Where defendant committed three prior technical violations of his probation, the court is not limited to a 14-day sentence after defendant’s fourth technical violation – first-time absconding from probation. This is so despite language in the sentencing guidelines that seemingly indicates otherwise.
Defendant Williams was on probation and committed three technical probation violations. Under the sentencing guidelines, the court is limited to imposing a 14-day sentence for a second technical violation. That limit does not apply to a probationer who commits three or more technical violations.
The court determined that Williams committed a fourth technical violation when he absconded from probation supervision.
There is sentencing guideline language that provides “a technical violation for absconding from supervision is treated ‘as a second technical violation, and any subsequent technical violation also based on [absconding] shall be considered a third or subsequent technical violation.’”
“Williams’s first absconding violation does not trump a third technical violation for purposes of sentencing. … The structure of section 19.2-306.1 makes clear that the Virginia General Assembly views absconding as a more serious technical violation than most other technical violations.
“According to the statute, a first-time absconding violation ‘shall be considered a second technical violation, and any subsequent technical violation also based on [absconding] shall be considered a third or subsequent technical violation.’ …
Hence, although the court ‘shall not impose a sentence of a term of active incarceration’ upon a first-time technical violation, a first-time absconding violation is treated as a second technical violation and can result in up to fourteen days of active incarceration. …
“Additionally, a second-time absconding violation is not limited by the fourteen-day active incarceration applicable to other second-time technical violations. …
“As the Court of Appeals of Virginia opined, ‘In effect, the end of paragraph [19.2-306.l(C)] emphasizes that certain technical violations are more serious[, including absconding], and therefore skip the ‘first technical violation tier.’”
“The statute does not expressly address the situation in which a probationer is a first-time absconder who also has one or more prior technical violations. With the understanding that absconding is both a technical violation and ‘more serious’ than most other technical violations, an absconding violation subsequent to one or more prior technical violations logically should result in a harsher penalty than if the absconding probationer had no prior technical violations.
“This is not supported by the current Guidelines, however. According to the guidance provided in the Guidelines, prior technical violations have ‘no impact on the statutory requirements’ when the current violation is absconding from supervision. …
“The guidance goes on to provide an example to demonstrate this incongruity: ‘if this is the defendant’s third technical violation, but the first-time absconding (Condition 11), score the factor based on the first violation of Condition 9 or 11.’ … (emphasis added).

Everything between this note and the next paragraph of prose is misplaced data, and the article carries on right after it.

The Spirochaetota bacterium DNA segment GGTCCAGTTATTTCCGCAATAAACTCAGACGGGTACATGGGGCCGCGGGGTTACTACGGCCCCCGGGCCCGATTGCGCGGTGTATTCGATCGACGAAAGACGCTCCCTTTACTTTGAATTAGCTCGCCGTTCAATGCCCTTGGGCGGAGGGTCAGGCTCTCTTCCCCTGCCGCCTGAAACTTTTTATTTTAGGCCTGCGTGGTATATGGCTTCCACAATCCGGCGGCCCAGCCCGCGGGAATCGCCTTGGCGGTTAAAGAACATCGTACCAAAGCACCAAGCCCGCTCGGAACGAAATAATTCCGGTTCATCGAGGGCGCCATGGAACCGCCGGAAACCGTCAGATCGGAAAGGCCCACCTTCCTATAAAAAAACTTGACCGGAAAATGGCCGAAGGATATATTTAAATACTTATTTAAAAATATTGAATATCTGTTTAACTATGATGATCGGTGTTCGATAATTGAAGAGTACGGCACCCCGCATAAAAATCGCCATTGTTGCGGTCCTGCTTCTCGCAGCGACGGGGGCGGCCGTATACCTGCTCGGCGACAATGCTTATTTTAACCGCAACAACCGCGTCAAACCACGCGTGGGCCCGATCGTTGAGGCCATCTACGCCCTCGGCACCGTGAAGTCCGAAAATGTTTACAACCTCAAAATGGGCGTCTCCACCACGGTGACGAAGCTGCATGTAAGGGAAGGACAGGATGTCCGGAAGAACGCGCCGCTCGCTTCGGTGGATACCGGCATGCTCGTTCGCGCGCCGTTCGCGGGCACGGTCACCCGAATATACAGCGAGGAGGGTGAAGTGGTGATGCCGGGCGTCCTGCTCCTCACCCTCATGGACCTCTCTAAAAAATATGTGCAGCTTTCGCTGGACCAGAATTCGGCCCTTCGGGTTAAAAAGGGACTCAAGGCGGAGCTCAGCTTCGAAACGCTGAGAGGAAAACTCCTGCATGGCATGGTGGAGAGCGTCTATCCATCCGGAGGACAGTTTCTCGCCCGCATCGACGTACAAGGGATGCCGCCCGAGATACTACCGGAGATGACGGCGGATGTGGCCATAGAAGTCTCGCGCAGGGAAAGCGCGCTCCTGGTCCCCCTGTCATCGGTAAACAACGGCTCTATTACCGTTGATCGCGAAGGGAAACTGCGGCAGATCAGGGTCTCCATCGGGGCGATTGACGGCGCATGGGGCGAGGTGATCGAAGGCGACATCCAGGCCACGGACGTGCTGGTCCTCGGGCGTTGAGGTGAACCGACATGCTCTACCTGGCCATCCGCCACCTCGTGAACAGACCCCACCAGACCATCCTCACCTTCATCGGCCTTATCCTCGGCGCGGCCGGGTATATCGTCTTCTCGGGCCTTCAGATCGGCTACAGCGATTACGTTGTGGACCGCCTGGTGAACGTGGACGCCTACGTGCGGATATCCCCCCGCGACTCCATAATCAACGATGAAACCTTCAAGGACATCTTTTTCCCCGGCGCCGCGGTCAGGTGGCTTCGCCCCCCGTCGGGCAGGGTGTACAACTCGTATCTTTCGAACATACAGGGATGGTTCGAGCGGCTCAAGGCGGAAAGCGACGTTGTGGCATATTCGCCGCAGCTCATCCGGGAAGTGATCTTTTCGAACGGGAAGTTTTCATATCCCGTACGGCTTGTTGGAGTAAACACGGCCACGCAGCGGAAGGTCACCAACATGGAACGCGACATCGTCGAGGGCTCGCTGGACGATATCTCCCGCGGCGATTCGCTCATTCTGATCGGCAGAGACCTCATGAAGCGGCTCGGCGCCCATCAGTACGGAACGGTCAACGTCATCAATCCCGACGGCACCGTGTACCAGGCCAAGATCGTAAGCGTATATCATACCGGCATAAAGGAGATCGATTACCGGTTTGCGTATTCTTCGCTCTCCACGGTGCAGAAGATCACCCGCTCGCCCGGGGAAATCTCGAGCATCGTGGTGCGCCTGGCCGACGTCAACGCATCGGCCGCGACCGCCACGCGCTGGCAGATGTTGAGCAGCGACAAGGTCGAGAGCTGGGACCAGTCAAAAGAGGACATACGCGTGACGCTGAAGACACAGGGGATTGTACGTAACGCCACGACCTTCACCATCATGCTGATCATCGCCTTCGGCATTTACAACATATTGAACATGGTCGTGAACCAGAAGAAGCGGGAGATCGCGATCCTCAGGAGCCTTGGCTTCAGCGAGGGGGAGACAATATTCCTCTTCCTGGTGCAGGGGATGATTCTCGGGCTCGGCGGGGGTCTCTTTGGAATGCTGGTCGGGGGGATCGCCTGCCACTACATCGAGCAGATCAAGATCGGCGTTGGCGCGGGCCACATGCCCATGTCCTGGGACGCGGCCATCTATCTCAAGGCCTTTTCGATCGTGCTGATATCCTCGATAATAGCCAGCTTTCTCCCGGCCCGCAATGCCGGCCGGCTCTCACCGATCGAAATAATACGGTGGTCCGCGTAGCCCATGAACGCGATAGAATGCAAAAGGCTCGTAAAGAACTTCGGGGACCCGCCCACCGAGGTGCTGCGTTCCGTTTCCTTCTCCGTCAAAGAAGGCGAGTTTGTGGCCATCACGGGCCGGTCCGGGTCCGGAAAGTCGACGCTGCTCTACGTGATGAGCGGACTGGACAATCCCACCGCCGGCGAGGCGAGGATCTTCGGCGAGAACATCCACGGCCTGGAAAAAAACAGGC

“The impact of this guidance can be stark, as the instant case demonstrates. This is Williams’s fourth technical violation but the first that includes a technical violation for absconding.
“His recommended guideline range based on a fourth technical violation – with no adjustment for absconding – is between one and four years, while his recommended guideline range using the guidance in the Guidelines – taking into consideration the first-time absconding violation – is no more than fourteen days.
“Further, the probation officer apparently had the discretion to charge Williams with only a technical violation for using a controlled substance, and not for absconding, which would have resulted in the one-to-four year recommended guideline range.”
“The Court finds that incorporating the Guidelines guidance to reduce the recommended guideline range for a technical probation violation of absconding is counterintuitive, resulting in an outcome that is inconsistent with the apparent intent of imposing a harsher sentence on probationers who abscond from supervision.
“The issue before the Court is whether the statutory language mandates this outcome. The Court holds that it does not. …
“Williams pleaded guilty to his fourth technical probation violation, and the Court has sufficient evidence to demonstrate that this is Williams’s third or subsequent technical probation violation.
“Therefore, the Court holds that it is not bound by a maximum sentence of fourteen days of incarceration as provided in section 19.2-306.l(C) because, although this is the first time Williams has absconded from supervision, it is not his first technical probation violation.
“The Court holds that the Guidelines are inconsistent with the applicable statute regarding absconding probationers who have prior technical violations and that the concomitant calculated ‘Recommendation Range’ is purely discretionary. …
“[T]he Court holds that Defendant Phillip Williams, a probationer who absconded from supervision for the first time, can be sentenced to incarceration for more than fourteen days because he also has been found guilty of three or more technical violations of probation.”
Commonwealth v. Williams. Record No. CR12-2866-09/10; CR16-2871-06/07/08, Oct. 11, 2022. City of Norfolk Circuit Court (Lannetti). Seth Doherty for defendant, Gregory Turpin for the commonwealth. VLW 022-8-067, 9 pp.c